Exploring the Red Rocks of Sedona
Tourist season is slowing down in the country of red rocks, but many outside adventurists continue to travel to the South Rim of one of the world’s natural wonders, the Grand Canyon. While many travelers are accustomed to the sweltering summer heat when enjoying the spectacular views, those who visit during the winter will find the experience to be arguably more eye-opening.
A View that’s Out of This World
Because the South Rim is open year-round, travelers are able to take in a breathtaking view of the National Park like no other. The trails are dusted with falling snow, and there’s quietness about the air that allows you to better soak in your surroundings. Some of the canyon’s resident creatures hibernate for the winter, with the exception of elk, ravens, and bald eagles, which you are sure to spot as you hike Bright Angel Creek, which originates at the South Rim village.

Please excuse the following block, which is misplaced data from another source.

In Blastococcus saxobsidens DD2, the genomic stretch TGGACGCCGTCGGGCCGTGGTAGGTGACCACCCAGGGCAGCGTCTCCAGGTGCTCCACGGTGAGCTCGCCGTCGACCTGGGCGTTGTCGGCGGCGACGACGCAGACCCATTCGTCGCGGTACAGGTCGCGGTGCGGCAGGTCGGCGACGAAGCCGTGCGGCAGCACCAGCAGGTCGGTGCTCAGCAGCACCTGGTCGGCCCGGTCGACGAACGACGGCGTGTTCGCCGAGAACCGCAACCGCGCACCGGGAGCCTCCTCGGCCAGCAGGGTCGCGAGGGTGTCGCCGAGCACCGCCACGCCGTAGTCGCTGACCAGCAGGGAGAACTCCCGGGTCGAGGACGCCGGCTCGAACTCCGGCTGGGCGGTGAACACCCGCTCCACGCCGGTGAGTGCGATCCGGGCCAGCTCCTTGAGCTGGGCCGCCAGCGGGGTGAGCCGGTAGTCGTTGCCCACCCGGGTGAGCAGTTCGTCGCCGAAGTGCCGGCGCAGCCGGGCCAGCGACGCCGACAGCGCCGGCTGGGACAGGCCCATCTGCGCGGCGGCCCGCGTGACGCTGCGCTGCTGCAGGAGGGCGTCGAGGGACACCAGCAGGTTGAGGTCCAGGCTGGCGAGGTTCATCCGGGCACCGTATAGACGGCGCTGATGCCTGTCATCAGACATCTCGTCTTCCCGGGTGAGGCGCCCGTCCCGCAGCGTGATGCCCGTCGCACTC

Native American Tribes of the Grand Canyon
The tribal communities that populate the Grand Canyon’s South Rim are steeped in Native American history, providing visitors with an authentic cultural experience as they walk along the rim, dip into canyon buttes, and hike the desert trails. On your visit, you will have the opportunity to learn about the unique heritages of the Navajo, Hopi, Havasupai, and Hualapai people. You can learn more about the Hualapai reservation as you walk the Skywalk, a trail located 4,000 feet above the canyon floor. The Navajo Interactive Museum is located east of the Grand Canyon, and here travelers can discover the traditions of one of the largest Native American tribes in America.
While on your stay here in Sedona, make sure you stop and visit Kachina House in Sedona, Arizona’s largest distributor of Native American art and artifacts!